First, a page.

Review: The Epidemic

Quinlan McKee has spent her life acting as other people. She was a closer—a person hired to play the role of the recently deceased in order to give their families closure. Through this process, Quinn learned to read people and situations, even losing a bit of herself to do so. But she couldn’t have guessed how her last case would bring down her entire world.

The only person Quinn trusts is Deacon, her best friend and the love of her life. Except Deacon’s been keeping secrets of his own, so Quinn must set out alone to find Arthur Pritchard, the doctor who’s been trying to control her life. The journey brings Quinn to Arthur’s daughter, Virginia, and Quinn quickly discovers that the two have a frightening amount in common. The secrets about both of their pasts could hold the key to fighting an epidemic.

But Quinlan doesn’t want to be a cure. And with all the lies surrounding her, she realizes she has no one left to rely on but herself—even if she doesn’t know who that is anymore.

I was definitely more hooked on this book than its predecessor – so much that I read it over the course of a day. 

Unlike The Remedy, Quinn is herself in this story as she tries to get to Dr. Pritchard to find out who she really is and to get behind the mystery of the suicide clusters in Oregon. One thing she learns in this book is that she cannot trust anyone a hundred percent, not even her closest friends. However, the lesson doesn’t totally stick with her as she’s a caring person and it seems like she wants to believe in the good in people. I admire that in her character, even if it comes back to bite her at times. 

She doesn’t end up completely alone though. It takes some time, but she learns who in her life really loves her. There are some double-crossings. and even triple-crossings, so it gave me mixed feelings for quite a few characters. Their intentions come out though, and the people who are true to Quinn end up doing what they have to do to help her, even if it means the end of themselves.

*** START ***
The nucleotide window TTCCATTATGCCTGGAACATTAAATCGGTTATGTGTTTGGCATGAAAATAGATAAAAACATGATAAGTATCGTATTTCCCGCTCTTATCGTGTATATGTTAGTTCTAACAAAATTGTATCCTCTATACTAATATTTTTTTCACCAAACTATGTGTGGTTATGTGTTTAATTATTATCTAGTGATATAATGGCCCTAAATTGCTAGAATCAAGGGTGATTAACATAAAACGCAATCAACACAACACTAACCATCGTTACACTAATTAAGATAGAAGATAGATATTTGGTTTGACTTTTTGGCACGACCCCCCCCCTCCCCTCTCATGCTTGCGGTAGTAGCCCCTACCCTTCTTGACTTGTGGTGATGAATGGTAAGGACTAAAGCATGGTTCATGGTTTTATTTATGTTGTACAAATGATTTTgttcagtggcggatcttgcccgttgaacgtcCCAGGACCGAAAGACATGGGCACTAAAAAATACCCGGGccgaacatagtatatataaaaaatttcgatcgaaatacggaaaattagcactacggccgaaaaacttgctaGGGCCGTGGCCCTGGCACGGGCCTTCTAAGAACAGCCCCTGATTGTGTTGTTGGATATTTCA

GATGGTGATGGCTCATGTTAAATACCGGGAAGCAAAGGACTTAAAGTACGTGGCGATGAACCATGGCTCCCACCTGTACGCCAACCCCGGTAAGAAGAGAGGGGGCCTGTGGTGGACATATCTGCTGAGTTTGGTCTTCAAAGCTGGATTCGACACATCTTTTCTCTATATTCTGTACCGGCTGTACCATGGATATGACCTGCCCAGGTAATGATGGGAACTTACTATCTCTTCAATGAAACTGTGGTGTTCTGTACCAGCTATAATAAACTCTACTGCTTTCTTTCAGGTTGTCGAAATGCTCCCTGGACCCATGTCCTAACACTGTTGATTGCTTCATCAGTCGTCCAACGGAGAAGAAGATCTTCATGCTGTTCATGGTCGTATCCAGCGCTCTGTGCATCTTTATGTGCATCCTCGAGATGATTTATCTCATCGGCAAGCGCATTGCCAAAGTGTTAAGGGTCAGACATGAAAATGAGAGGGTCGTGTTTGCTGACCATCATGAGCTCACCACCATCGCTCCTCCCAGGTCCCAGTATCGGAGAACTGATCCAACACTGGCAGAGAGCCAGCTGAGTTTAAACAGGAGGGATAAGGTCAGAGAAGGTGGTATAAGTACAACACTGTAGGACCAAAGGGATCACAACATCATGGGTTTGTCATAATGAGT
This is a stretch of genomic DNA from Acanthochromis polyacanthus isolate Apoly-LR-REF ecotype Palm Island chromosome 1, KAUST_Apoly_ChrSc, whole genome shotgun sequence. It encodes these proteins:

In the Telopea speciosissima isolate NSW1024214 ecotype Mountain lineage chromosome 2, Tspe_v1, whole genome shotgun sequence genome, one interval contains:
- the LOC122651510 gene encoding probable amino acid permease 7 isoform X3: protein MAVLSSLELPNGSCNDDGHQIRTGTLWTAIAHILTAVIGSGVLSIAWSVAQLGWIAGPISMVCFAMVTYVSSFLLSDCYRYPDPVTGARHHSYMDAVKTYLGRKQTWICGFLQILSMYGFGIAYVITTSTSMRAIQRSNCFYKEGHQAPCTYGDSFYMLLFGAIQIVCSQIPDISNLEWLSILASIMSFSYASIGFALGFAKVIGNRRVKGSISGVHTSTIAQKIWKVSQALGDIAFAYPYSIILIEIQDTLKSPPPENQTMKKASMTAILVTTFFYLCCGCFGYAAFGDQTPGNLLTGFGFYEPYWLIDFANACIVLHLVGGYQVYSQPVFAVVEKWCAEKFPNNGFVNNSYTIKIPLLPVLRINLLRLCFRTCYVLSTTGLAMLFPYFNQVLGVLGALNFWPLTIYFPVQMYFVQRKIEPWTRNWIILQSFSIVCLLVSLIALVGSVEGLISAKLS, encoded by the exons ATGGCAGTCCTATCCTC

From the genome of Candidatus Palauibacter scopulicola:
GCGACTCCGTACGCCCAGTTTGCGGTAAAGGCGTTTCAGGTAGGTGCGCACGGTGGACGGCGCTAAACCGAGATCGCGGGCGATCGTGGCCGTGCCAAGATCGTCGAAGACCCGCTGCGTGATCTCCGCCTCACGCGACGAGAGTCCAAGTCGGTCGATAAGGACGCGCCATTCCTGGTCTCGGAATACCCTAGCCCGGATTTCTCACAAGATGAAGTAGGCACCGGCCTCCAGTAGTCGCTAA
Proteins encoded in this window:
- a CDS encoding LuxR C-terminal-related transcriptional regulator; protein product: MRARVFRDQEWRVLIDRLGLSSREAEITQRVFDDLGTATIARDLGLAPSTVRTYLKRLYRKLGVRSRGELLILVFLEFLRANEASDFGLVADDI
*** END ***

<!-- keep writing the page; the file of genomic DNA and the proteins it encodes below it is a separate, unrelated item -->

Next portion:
“Home is with the person you love, the person who loves you back stupidly and completely. Home is the space of peace in your heart.”

What I liked about this book was waiting for the mystery of finding out about Quinn’s past. I will say it wasn’t as satisfying when that mystery was figured out, which was due to Quinn realizing that she didn’t need to know her birth name after all (it is revealed at the very end though, so, yay). 

The story also kept me on edge, since Quinn was on the run, but also due to the new mysteries that kept popping up. The mystery of Virginia’s place in the suicide cluster, why the clusters were happening, what Pritchard was hiding… all that fun stuff. The author really knows how to keep readers engaged, and that’s why I had a hard time putting the book down… especially when it came time to go to work. 

There’s a bit of a lesson that Quinn learns by the end after trying to figure out who she really is and where she belongs in the world now. This book was a great ending to the prequel of The Program duology, and a great premise into it. 

Rating: 4/5 stars

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